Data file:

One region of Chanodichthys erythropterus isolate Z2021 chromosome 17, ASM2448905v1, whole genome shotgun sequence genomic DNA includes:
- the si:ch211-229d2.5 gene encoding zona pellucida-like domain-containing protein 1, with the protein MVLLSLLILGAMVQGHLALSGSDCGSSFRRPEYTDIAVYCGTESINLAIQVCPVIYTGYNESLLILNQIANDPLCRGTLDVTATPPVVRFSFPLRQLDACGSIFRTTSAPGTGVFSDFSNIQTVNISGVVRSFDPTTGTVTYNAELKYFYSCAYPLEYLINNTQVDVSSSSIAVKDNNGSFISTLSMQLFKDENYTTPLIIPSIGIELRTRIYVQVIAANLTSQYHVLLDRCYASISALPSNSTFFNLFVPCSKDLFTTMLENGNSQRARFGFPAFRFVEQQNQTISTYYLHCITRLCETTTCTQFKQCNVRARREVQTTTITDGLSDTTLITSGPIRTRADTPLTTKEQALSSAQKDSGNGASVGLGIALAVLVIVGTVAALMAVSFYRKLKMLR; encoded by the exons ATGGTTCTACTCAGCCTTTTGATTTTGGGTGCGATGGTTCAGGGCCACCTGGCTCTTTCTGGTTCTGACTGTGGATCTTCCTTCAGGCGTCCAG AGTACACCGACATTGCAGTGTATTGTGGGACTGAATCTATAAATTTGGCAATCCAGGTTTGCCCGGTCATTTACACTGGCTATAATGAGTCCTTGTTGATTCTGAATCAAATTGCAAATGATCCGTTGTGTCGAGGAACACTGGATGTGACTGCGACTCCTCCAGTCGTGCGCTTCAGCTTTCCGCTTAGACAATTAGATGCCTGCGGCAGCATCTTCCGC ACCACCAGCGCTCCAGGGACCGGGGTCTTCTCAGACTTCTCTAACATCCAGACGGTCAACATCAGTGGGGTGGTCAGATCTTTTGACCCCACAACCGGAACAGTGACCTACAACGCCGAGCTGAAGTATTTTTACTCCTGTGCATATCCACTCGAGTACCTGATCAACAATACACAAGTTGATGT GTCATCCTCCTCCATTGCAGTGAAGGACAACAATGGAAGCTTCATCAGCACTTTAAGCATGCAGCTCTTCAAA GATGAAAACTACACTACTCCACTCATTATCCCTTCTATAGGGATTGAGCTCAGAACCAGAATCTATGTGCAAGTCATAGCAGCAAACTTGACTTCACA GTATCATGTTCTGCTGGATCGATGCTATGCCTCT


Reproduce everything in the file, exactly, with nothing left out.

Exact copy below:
One region of Chanodichthys erythropterus isolate Z2021 chromosome 17, ASM2448905v1, whole genome shotgun sequence genomic DNA includes:
- the si:ch211-229d2.5 gene encoding zona pellucida-like domain-containing protein 1, with the protein MVLLSLLILGAMVQGHLALSGSDCGSSFRRPEYTDIAVYCGTESINLAIQVCPVIYTGYNESLLILNQIANDPLCRGTLDVTATPPVVRFSFPLRQLDACGSIFRTTSAPGTGVFSDFSNIQTVNISGVVRSFDPTTGTVTYNAELKYFYSCAYPLEYLINNTQVDVSSSSIAVKDNNGSFISTLSMQLFKDENYTTPLIIPSIGIELRTRIYVQVIAANLTSQYHVLLDRCYASISALPSNSTFFNLFVPCSKDLFTTMLENGNSQRARFGFPAFRFVEQQNQTISTYYLHCITRLCETTTCTQFKQCNVRARREVQTTTITDGLSDTTLITSGPIRTRADTPLTTKEQALSSAQKDSGNGASVGLGIALAVLVIVGTVAALMAVSFYRKLKMLR; encoded by the exons ATGGTTCTACTCAGCCTTTTGATTTTGGGTGCGATGGTTCAGGGCCACCTGGCTCTTTCTGGTTCTGACTGTGGATCTTCCTTCAGGCGTCCAG AGTACACCGACATTGCAGTGTATTGTGGGACTGAATCTATAAATTTGGCAATCCAGGTTTGCCCGGTCATTTACACTGGCTATAATGAGTCCTTGTTGATTCTGAATCAAATTGCAAATGATCCGTTGTGTCGAGGAACACTGGATGTGACTGCGACTCCTCCAGTCGTGCGCTTCAGCTTTCCGCTTAGACAATTAGATGCCTGCGGCAGCATCTTCCGC ACCACCAGCGCTCCAGGGACCGGGGTCTTCTCAGACTTCTCTAACATCCAGACGGTCAACATCAGTGGGGTGGTCAGATCTTTTGACCCCACAACCGGAACAGTGACCTACAACGCCGAGCTGAAGTATTTTTACTCCTGTGCATATCCACTCGAGTACCTGATCAACAATACACAAGTTGATGT GTCATCCTCCTCCATTGCAGTGAAGGACAACAATGGAAGCTTCATCAGCACTTTAAGCATGCAGCTCTTCAAA GATGAAAACTACACTACTCCACTCATTATCCCTTCTATAGGGATTGAGCTCAGAACCAGAATCTATGTGCAAGTCATAGCAGCAAACTTGACTTCACA GTATCATGTTCTGCTGGATCGATGCTATGCCTCT